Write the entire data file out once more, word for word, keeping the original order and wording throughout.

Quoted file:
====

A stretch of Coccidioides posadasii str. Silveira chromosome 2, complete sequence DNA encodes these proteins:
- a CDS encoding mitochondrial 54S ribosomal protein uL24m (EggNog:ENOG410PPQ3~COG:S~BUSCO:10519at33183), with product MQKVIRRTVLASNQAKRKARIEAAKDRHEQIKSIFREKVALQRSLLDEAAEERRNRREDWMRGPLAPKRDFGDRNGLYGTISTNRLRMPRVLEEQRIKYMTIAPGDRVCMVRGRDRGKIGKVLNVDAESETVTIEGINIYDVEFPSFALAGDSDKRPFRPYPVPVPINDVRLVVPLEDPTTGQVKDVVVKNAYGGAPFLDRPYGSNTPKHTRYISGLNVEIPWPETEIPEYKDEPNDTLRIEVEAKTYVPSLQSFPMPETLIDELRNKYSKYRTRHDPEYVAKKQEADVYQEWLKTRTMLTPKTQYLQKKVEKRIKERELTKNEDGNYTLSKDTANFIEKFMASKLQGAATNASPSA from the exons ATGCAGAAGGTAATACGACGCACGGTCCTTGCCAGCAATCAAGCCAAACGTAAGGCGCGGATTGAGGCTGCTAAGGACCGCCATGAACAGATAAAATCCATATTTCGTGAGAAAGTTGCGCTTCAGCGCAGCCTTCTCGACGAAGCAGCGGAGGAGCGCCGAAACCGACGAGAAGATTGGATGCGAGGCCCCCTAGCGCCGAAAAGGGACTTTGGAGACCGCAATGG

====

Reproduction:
A stretch of Coccidioides posadasii str. Silveira chromosome 2, complete sequence DNA encodes these proteins:
- a CDS encoding mitochondrial 54S ribosomal protein uL24m (EggNog:ENOG410PPQ3~COG:S~BUSCO:10519at33183), with product MQKVIRRTVLASNQAKRKARIEAAKDRHEQIKSIFREKVALQRSLLDEAAEERRNRREDWMRGPLAPKRDFGDRNGLYGTISTNRLRMPRVLEEQRIKYMTIAPGDRVCMVRGRDRGKIGKVLNVDAESETVTIEGINIYDVEFPSFALAGDSDKRPFRPYPVPVPINDVRLVVPLEDPTTGQVKDVVVKNAYGGAPFLDRPYGSNTPKHTRYISGLNVEIPWPETEIPEYKDEPNDTLRIEVEAKTYVPSLQSFPMPETLIDELRNKYSKYRTRHDPEYVAKKQEADVYQEWLKTRTMLTPKTQYLQKKVEKRIKERELTKNEDGNYTLSKDTANFIEKFMASKLQGAATNASPSA from the exons ATGCAGAAGGTAATACGACGCACGGTCCTTGCCAGCAATCAAGCCAAACGTAAGGCGCGGATTGAGGCTGCTAAGGACCGCCATGAACAGATAAAATCCATATTTCGTGAGAAAGTTGCGCTTCAGCGCAGCCTTCTCGACGAAGCAGCGGAGGAGCGCCGAAACCGACGAGAAGATTGGATGCGAGGCCCCCTAGCGCCGAAAAGGGACTTTGGAGACCGCAATGG